Methane in the Atmosphere

What is Methane?

Methane is a colorless, tasteless and odorless natural substance that is produced through biological processes as well as technological processes or synthetic means. When released to the atmosphere it takes up to 15 years to break down due to the presence of water vapor and oxygen.

Uses of methane

Methane in the form of industrial gas in used in several industries. It is also a common fabric, anti-freeze, plastic and fertilizer ingredient. Petroleum refineries, food processors and companies that work with glass, clay and stone use the energy released when methane is burned.

Methane based combustion helps businesses to dehumidify, sanitize, melt and dry their products.

Home uses

According to the Natural gas supply association, methane as natural gas is cheaper than electricity. Its home uses vary. Some consumers use it to cool and heat their home while others use it as a source of energy when cooking.

Sources of methane in the atmosphere

As a green house gas, methane ranks second to carbon dioxide and its level is on the rise. There are both natural and human sources of methane. The main natural sources include:

  • Oceans
  • Wetlands
  • Termites
  • These natural sources create about 35 percent of methane emission

Human sources include:

  • Livestock farming
  • Landfills
  • Production, transportation and use of fossil fuels.

These human sources create the majority of methane emission which accounts for about 65 per cent.

About 800,000 years ago before the industrial revolution, methane concentration was varied between 350-800ppb, but human activities such as intensive farming and burning of fossil fuels are now emitting methane a lot faster than the earth can remove it. Human activities like fossil fuel use and intensive farming creating methane emissions a lot faster than the Earth can remove them.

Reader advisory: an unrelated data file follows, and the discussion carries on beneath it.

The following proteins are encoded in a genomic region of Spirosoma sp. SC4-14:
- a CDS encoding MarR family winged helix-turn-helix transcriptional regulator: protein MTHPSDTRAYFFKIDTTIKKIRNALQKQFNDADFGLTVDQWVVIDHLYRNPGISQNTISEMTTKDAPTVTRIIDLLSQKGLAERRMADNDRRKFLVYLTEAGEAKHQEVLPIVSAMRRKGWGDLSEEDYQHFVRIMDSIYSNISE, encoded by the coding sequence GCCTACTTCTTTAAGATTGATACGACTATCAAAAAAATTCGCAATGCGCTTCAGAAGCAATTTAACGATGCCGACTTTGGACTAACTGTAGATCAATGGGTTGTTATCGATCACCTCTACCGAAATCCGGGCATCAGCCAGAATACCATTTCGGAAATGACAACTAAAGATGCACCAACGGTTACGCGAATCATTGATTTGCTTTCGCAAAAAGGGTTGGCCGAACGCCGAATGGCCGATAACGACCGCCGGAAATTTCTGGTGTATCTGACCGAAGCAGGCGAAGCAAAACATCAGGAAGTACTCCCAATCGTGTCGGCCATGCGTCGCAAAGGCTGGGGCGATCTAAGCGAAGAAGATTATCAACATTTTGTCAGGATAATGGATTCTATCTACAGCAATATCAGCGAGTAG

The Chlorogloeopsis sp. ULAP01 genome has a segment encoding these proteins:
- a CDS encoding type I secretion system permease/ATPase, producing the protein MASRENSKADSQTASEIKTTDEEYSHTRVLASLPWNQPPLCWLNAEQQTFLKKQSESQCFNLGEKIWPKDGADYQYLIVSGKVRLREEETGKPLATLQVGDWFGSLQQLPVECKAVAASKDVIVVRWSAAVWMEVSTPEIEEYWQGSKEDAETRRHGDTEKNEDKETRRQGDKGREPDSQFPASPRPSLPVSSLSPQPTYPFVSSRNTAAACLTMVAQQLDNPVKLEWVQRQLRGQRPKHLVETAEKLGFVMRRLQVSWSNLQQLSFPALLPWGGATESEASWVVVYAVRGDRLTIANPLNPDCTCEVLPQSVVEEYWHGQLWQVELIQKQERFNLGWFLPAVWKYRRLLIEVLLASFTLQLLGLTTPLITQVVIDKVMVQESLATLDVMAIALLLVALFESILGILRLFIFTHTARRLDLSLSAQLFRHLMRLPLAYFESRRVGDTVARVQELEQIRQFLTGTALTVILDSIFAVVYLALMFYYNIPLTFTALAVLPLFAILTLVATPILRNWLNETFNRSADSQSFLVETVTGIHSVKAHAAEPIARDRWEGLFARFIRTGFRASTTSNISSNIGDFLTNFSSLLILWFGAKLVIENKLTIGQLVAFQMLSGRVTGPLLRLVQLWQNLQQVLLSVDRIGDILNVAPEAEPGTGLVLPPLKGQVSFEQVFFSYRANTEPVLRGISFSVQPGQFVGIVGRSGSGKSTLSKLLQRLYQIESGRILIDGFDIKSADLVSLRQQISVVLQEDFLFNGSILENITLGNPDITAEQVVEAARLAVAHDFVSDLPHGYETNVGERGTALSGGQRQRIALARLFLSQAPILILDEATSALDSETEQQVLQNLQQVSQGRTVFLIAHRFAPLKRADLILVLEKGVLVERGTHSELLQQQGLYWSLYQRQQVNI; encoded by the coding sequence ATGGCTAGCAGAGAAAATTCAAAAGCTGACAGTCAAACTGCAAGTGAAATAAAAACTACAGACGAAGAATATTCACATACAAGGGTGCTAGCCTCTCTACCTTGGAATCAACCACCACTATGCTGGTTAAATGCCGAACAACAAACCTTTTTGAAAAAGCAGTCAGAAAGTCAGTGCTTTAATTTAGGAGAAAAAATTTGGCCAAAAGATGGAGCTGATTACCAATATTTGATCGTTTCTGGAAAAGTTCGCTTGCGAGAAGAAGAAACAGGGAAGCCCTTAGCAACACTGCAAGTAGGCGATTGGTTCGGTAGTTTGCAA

The production, distribution, and combustion of fossil fuels are the leading human source of methane. It creates about 33 percent of methane emission.

Methane is produced every time fossil fuels are extracted from the earth. Whether natural has which is the major component of methane, petroleum or coal. More methane is released during the transportation or refinement of fossil fuel. Finally, some methane is also emitted during fossil fuel combustion.

No combustion process is 100 percent efficient. Therefore, when fossil fuel is used to make electricity, power cars, or produce heat, some methane is emitted into the atmosphere.

The production, distribution, and use of fossil fuel, emits about 110 million tonnes of methane per year.

Another leading human source of methane is the enteric fermentation in farm animals. It creates about 28 per cent of human methane emission.

Livestock such as camel, buffalo, cattle, goats, and sheep have unique four chambered stomachs. In the chamber known as rumen, bacteria breaks down the food and generates methane as a by product. Since human raise most of these animals for food, their emission is human related.

These grass eating animals create 90 million tonnes of methane every year.

The effect of methane in the atmosphere

The major effect of methane in the atmosphere is on the global scale. Though it only accounts for 14 percent of greenhouse gas emission, its high global warming potential – it traps 86 times more meat than carbon dioxide ranking it among the world greenhouse gas.

On a local scale, the build of methane poses an explosion hazard that can result in the evacuation of the most affected areas.

Compared to other volatile compounds, methane greatly contributes to the formation of photochemical or ozone smogs.

Compared to other volatile compounds, methane greatly contributes to the formation of photochemical or ozone smogs.

Other effects of methane emission include:

  • Ocean acidification
  • Ozone depletion
  • Changes to plant growth and nutrition levels.

Reducing methane in the atmosphere

The following ways can be implemented to help reduce the emission of methane into the atmosphere.

Upgrading the equipment used to produce, store and transport fossil fuels to reduce methane leakage.

Methane from coal mines be captured and used to produce energy.

Methane emission can also be reduced by altering the manure management strategies at livestock operations. The methane produced by livestock can be channeled to homes to produce energy for cooking.

Lastly, since landfills emit a significant amount of methane, emission control methods to capture it can be implemented.